Unlike my usual desert vacation of walking around the small city of Palm Springs, taking yoga classes and hikes, I found new places to explore. In nearby Palm Desert, I thoroughly enjoyed a 6+ mile hike, despite my not following the trail markers well enough to manage the loop known as the “Bump and Grind.” Hiking in the desert may be my favorite terrain, at least during the cooler months when the sun warms my face without frying me. I love the lack of tall vegetation or trees, which leaves the panoramic views visible, and don’t even really mind the fact that, like the lines for attractions at Disney, the trails wind in such a way that it is impossible to determine how much longer they might continue.

I don’t care – I want more.

One afternoon, my friend and I met in Palm Springs at the property where she had previously lived. The new owner and she were friendly and we were curious to see the changes he had made to his new home. While we stood at the now hot pink front door, the new owner remotely unlocked the house so we might enter. Once inside, we explored the once familiar, but now quite different interior. Walls had been added and removed and everything was freshly painted. The sitting room in the rear of the house, facing the pool and backyard, provided the most dramatic change with sliding doors replacing the windows and providing increased flow between outdoors and indoors. It looked great.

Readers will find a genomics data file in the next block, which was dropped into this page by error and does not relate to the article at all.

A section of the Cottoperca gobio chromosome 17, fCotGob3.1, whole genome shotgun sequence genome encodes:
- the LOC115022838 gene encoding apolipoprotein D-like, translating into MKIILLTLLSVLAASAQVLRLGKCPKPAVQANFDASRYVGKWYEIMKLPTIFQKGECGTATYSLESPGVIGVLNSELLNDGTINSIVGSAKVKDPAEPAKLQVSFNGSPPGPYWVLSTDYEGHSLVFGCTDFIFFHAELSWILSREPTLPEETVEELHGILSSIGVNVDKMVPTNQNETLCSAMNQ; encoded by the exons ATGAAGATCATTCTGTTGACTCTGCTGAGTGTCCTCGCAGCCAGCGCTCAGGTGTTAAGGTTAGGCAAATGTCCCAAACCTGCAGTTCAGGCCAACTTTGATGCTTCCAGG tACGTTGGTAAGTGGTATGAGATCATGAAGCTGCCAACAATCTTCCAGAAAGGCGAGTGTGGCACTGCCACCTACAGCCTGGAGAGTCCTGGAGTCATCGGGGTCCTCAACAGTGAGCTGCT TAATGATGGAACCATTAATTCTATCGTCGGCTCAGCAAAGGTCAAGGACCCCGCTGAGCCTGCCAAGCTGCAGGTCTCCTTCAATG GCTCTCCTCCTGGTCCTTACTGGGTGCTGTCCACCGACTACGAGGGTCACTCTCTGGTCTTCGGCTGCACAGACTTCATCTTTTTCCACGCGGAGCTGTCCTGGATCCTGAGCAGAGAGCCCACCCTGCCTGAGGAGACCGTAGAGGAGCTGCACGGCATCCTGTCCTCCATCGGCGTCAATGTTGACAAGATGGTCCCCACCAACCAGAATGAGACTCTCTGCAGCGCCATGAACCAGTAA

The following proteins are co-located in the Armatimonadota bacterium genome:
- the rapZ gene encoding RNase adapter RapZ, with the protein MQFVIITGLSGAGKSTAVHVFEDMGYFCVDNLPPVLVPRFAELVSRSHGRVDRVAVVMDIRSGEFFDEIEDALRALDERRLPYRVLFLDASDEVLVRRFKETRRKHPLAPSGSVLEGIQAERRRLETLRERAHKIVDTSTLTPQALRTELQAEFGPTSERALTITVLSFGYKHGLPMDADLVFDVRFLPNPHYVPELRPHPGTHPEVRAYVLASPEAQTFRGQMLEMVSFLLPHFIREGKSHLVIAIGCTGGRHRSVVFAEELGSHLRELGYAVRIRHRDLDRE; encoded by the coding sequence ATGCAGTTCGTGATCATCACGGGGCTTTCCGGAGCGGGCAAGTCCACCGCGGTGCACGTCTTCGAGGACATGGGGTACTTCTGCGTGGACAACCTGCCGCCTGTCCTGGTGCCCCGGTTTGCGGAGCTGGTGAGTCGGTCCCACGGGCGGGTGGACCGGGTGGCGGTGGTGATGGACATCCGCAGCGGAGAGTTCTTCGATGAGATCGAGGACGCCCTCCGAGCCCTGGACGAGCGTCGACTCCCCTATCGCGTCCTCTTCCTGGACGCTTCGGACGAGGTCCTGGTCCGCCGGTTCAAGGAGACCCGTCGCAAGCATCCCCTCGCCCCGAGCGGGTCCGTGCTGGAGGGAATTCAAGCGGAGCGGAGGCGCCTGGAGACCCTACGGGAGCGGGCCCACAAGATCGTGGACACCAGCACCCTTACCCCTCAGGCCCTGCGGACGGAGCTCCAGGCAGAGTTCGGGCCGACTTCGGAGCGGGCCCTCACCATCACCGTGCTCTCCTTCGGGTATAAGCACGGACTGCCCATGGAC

The house had been returned to the previous 3 bedroom layout and this “new” bedroom was sweet with twin beds and twin closets, one of which had a keypad lock. Hmmm. Going into the hallway and popping into the bathroom which I still consider “mine,” I noticed a small basket filled with travel sized toiletries on the sink vanity. That’s kind of curious, right?

Things really began adding up for me when I checked out the primary bedroom – there was no clothing whatsoever in the large open closet. Not a single thing. I returned to the kitchen, noting the wooden tray of individual sized bags of snacks… I reached for a plate on the open shelves and flipped it over – at this point not surprised to see that it read IKEA.